Assessments for Foundational Literacy and Numeracy in India

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The efforts of various organisations, the National Education Policy (NEP 2020) and the NIPUN Bharat directive have established the criticality of Foundational Literacy and Numeracy (FLN) in the long-term development of learners in terms of staying in school, improving higher order skills, earning decent livelihood, and having better social and health outcomes. Assessments play a key role in ensuring that FLN outcomes are measured and improved over time.

Assessments put a spotlight on the learning levels and inform course corrections for better learning trajectories of the child. They do so by creating awareness about poor learning levels among different stakeholders, help identify the needs of the child, indicate the changes in pedagogy and classroom management, call for better governance and help make key funding decisions for achievement of learning outcomes. As India moves towards its goal for achieving universal Foundational Literacy and Numeracy by 2026, assessments would play a major part.

State of learning assessments in India

Over the last two decades, four types of assessments have been used to measure learning outcomes in India. These comprise the following:

  • International Assessments
  • National/Sub-National assessments
  • Community/Household Assessments
  • School-based assessments

Through International assessments, India’s standing on learning outcomes can be quantified in comparison to other countries. Tools created at the National level on the other hand, provide a view of the geographical trends in learning levels improvement as well as enable policy level decisions to be taken for learning improvement. These are implemented either in schools or community settings.

In order to create these tools as well as implement them at scale, various public actors like the Ministry of Education (MoE), the National Council for Education Research and Training (NCERT) and the Central Board of Secondary Education (CBSE) have been contributing overtime. Moreover, private stakeholders from the profit as well as non-profit spaces have enriched the assessment landscape. Institutes like ASER, JPAL, Ei and many more are enabling systemic reforms by strongly creating evidence on the need for robust assessments for FLN. These trends provide a boost to assessment creation and implementation.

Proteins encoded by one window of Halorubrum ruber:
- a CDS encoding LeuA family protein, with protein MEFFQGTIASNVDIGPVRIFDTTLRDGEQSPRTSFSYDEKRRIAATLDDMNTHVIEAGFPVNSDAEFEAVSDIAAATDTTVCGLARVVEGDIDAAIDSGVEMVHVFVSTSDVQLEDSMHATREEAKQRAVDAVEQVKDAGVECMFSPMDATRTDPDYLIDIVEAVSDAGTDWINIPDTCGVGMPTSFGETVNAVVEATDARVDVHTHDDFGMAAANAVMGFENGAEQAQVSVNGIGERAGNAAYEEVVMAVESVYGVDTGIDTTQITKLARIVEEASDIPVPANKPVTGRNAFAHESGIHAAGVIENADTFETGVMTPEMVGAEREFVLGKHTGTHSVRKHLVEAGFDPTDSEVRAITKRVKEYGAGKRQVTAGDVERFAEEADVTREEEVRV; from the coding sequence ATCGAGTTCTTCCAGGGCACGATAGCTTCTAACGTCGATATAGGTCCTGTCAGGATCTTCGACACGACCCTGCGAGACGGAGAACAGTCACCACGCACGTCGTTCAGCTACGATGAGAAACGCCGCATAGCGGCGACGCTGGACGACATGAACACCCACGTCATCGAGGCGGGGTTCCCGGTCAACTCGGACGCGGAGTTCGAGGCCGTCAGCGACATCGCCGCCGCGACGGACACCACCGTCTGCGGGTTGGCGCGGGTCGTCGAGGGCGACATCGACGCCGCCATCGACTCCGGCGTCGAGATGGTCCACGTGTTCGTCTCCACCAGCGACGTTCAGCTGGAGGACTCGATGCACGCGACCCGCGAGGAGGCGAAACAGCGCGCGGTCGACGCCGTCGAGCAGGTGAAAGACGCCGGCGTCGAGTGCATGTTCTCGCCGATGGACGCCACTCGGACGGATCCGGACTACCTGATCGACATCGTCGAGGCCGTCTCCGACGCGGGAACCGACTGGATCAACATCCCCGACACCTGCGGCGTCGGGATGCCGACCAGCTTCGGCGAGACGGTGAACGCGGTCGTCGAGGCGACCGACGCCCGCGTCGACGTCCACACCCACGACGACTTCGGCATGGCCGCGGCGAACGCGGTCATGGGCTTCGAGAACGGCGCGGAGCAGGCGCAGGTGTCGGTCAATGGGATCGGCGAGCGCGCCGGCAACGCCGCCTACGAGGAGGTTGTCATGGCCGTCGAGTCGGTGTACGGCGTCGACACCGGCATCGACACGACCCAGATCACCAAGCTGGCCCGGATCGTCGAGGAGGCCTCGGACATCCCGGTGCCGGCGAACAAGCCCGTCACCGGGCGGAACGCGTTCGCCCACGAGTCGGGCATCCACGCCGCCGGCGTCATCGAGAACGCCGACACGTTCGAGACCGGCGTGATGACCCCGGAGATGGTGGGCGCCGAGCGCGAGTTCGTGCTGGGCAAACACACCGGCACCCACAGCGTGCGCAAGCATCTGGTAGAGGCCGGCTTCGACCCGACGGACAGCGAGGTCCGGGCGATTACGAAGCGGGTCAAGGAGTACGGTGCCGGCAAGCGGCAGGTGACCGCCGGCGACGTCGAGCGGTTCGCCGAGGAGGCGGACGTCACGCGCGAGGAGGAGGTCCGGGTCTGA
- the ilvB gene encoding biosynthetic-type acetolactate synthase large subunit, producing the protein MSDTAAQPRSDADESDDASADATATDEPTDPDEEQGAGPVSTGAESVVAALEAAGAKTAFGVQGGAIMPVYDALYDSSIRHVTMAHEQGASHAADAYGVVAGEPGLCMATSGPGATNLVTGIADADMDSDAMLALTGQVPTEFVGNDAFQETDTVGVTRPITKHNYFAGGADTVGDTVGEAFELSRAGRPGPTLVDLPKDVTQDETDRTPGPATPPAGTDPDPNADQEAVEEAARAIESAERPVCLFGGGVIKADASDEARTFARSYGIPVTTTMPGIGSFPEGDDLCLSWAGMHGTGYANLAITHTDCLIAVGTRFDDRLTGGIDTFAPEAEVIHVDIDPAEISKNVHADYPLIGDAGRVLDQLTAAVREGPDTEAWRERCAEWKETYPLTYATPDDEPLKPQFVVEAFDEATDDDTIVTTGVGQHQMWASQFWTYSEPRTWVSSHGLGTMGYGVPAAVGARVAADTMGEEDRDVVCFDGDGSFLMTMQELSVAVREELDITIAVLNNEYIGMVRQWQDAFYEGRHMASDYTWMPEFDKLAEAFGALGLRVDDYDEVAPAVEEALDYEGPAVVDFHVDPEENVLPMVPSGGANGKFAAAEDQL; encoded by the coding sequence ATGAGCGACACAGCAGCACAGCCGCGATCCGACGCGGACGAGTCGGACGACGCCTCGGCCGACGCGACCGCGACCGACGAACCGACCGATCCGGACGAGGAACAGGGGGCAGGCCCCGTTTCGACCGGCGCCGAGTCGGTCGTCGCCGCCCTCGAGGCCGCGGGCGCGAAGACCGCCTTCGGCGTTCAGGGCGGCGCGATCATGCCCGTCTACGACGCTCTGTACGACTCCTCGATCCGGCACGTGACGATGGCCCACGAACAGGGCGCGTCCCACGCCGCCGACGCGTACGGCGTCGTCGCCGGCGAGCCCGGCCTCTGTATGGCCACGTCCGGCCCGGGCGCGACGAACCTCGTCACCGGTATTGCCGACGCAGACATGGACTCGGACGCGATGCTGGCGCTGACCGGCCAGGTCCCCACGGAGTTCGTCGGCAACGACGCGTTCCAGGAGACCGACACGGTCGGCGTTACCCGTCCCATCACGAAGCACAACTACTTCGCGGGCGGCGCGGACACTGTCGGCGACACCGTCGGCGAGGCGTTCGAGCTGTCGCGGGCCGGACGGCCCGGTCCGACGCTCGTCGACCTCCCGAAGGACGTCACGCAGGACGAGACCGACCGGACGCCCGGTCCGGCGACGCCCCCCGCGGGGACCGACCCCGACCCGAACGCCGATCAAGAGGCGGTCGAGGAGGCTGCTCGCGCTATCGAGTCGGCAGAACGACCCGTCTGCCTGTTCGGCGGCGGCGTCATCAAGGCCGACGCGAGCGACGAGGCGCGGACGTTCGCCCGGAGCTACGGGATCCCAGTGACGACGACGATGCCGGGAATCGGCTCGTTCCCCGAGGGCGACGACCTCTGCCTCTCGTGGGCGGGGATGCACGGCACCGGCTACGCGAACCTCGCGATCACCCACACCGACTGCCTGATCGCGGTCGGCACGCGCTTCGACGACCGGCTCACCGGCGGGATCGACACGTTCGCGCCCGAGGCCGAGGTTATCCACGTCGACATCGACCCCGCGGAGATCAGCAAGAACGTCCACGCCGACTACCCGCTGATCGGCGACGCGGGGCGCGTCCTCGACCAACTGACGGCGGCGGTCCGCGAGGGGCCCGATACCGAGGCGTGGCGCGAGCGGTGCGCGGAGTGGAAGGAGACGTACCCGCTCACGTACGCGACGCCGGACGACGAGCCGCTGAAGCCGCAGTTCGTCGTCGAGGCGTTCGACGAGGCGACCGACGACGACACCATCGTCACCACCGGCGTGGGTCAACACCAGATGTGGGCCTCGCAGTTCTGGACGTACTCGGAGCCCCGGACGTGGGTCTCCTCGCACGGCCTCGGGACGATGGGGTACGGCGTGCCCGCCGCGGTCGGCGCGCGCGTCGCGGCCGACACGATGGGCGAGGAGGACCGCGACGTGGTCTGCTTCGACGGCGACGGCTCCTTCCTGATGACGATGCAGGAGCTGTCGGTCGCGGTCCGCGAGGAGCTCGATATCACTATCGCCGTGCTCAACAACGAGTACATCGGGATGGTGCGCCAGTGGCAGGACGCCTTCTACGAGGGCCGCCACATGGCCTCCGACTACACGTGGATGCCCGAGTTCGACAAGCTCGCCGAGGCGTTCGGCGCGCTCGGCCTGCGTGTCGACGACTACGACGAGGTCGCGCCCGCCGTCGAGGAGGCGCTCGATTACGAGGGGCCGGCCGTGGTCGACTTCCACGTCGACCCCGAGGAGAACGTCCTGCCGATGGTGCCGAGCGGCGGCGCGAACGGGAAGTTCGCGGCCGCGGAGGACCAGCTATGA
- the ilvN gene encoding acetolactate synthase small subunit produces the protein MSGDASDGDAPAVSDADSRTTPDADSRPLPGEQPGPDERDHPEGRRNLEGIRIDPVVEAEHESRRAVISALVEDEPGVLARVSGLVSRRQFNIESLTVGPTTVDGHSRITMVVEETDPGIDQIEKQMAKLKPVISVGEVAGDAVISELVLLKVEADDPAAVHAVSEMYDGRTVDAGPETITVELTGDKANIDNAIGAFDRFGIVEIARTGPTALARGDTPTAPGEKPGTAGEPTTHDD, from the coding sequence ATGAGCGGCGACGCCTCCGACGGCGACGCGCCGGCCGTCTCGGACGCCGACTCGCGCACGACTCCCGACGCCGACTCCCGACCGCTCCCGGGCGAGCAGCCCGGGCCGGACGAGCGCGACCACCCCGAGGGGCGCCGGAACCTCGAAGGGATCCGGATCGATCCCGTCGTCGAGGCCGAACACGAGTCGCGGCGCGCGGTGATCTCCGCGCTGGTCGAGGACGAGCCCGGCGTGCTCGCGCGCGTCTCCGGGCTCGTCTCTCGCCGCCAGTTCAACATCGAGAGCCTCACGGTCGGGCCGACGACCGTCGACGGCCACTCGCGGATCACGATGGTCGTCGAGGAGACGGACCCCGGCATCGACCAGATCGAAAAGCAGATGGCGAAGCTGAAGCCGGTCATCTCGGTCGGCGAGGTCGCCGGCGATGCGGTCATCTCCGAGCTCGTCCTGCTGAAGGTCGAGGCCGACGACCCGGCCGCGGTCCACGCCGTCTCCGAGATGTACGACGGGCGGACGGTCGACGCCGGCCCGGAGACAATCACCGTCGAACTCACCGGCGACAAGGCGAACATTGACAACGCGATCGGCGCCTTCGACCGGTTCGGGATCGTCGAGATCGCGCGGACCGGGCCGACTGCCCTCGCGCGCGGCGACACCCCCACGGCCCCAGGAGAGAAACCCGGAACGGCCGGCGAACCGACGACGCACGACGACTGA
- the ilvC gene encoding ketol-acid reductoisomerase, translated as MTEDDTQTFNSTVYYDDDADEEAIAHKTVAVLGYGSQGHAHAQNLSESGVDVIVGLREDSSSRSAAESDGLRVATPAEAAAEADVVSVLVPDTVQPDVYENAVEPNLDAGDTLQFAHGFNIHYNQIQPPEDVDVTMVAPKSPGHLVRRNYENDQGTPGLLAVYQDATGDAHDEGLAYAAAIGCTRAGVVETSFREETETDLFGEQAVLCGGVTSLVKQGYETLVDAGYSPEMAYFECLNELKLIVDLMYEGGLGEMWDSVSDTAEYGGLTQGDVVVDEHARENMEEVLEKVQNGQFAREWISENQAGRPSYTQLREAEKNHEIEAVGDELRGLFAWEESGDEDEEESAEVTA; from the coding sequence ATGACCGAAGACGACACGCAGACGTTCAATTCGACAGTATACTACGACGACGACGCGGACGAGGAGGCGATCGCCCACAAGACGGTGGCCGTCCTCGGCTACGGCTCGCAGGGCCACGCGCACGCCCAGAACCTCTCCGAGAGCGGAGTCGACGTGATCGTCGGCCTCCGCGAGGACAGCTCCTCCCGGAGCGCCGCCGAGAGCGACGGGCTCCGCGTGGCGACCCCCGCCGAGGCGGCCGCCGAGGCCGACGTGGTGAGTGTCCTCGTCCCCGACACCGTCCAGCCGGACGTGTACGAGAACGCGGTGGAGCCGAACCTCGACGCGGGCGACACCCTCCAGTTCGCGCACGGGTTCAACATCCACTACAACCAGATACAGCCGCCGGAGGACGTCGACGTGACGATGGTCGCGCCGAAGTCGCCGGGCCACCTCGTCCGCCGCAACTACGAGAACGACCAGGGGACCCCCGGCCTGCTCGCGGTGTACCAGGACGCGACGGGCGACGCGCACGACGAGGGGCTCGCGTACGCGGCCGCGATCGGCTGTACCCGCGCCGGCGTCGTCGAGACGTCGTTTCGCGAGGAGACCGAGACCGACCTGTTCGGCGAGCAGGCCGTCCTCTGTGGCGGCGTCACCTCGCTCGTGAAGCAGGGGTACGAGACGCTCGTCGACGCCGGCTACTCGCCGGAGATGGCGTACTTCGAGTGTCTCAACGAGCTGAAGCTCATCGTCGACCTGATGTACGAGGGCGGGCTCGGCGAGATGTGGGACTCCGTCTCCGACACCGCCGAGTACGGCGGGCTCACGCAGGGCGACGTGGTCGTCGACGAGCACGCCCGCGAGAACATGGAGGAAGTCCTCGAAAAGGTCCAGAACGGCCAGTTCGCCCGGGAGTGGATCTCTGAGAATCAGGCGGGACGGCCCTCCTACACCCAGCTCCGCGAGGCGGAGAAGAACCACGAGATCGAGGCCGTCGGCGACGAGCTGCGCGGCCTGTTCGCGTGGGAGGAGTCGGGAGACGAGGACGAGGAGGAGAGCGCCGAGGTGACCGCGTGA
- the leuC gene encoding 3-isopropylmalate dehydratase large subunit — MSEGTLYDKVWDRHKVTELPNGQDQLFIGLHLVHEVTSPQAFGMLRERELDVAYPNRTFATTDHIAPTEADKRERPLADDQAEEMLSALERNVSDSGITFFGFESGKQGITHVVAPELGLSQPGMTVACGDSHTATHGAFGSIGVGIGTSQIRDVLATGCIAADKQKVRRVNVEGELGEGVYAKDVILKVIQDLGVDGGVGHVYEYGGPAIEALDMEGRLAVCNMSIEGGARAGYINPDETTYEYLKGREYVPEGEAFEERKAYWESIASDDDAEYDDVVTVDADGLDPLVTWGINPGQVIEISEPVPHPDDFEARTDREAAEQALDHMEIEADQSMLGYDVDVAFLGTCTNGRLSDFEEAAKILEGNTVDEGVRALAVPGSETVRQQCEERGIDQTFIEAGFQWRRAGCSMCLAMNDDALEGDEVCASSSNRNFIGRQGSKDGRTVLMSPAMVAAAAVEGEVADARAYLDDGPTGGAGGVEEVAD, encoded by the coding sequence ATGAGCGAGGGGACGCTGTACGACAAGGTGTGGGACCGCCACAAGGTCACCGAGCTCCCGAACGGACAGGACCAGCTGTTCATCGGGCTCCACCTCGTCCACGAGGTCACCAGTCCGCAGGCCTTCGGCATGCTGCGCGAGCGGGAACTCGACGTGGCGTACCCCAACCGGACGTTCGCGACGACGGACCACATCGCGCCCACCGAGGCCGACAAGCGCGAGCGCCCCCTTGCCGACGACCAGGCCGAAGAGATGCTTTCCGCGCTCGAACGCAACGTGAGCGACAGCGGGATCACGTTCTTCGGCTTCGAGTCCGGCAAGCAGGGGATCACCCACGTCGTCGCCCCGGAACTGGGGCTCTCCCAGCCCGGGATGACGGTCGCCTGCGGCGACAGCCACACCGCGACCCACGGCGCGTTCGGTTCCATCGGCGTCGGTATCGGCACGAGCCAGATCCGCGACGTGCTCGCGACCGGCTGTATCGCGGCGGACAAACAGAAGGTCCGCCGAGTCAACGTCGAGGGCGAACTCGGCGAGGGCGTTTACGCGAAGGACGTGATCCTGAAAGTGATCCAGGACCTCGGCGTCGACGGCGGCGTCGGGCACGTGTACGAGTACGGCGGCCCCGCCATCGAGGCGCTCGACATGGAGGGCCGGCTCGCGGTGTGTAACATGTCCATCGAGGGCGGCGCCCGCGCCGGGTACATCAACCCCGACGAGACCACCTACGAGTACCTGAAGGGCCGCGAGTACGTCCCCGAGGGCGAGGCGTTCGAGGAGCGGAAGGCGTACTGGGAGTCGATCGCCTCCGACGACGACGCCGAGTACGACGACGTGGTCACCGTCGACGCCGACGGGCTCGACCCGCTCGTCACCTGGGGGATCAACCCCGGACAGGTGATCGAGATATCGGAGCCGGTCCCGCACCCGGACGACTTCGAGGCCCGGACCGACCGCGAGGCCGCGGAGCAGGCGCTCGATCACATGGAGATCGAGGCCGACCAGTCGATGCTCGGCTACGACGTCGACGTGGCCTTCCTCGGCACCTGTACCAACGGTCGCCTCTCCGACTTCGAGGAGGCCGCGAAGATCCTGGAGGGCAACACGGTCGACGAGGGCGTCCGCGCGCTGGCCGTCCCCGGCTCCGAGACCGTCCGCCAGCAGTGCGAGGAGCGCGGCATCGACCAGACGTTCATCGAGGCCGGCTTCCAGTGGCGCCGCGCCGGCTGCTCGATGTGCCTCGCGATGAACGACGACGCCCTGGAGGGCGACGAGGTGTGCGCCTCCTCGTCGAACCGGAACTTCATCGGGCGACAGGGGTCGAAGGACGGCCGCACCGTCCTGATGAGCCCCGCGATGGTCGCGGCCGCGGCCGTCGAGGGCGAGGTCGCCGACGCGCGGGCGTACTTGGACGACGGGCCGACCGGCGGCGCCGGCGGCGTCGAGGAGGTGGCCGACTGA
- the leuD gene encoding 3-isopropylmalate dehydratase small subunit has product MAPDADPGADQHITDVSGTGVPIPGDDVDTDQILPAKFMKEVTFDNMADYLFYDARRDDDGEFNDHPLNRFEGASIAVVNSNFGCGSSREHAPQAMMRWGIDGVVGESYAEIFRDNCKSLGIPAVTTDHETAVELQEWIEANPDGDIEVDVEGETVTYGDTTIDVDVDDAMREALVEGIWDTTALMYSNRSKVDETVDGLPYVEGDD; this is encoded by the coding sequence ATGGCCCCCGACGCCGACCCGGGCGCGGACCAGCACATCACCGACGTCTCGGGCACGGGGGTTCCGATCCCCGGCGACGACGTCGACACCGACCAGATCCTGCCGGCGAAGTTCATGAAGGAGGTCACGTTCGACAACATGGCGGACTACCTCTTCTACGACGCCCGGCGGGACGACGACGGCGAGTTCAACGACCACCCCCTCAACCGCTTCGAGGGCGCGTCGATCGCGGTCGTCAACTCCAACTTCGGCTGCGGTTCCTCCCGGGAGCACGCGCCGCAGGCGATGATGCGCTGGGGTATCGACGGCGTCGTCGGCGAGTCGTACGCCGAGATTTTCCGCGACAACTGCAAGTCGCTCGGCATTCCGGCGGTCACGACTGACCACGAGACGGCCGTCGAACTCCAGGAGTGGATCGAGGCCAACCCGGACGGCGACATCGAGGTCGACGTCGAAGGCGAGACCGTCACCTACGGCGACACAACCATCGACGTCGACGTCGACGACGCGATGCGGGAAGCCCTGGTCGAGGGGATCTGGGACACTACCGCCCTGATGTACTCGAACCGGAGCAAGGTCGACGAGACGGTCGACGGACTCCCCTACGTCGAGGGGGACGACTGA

Despite the presence of various forms of assessment though, the improvement of learning outcomes remains a gap. While several tools indicate the learning crises, the change in the learning levels is dismal. ASER 2022, for example has shown the following trends and these have been fairly similar over time.

  • Only 48.2% learners from grade 5 in rural India are able to read grade 2 text.
  • Only 25.6% learners from grade 5 in rural India are able to do basic division.

By reflecting on the reasons for the missing linkage between assessment and action, one can identify that while current assessments can be implemented at scale, and have stood the test of diversity; their focus on competencies remains a gap. Moreover, very few assessments focus on higher order skills which makes it difficult to measure learning progression and evaluate the impact of FLN on higher grades.

Challenges impeding the assessment landscape for achieving FLN outcomes

In order to actualise the connection between assessment and interventions, the Indian education system would need to navigate through two kinds of challenges. These manifest at the classroom-level and the system-level. The classroom level challenges include factors like lack of various kinds of assessment tools, quality of assessments as well as the teacher’s capacity to link assessment data to classroom planning. As important it is to deal with these micro-elements, systemic challenges of governance and accountability, barriers in implementing tech-solutions in assessment and poor budget allocations for assessments are also factors that the education ecosystem stakeholders need to deal with.

Use Cases: Assessment tools in FLN

Among existing assessment tools across various domains in foundational literacy and numeracy, some focus on specific age-groups, for instance IDELA for early learning assessments, or specific populations such as the Assessment for All (AFA) tool which focuses on FLN skills measurement for children with disabilities.

The primer helps understand the criticality of assessments, the Indian landscape for assessments and points out specific challenge areas that impede the linkage between FLN assessments and achievement of learning outcomes and a few case studies that can be leveraged for further planning.

Authors: Sukhada Ghosalkar and Shruti Hinge

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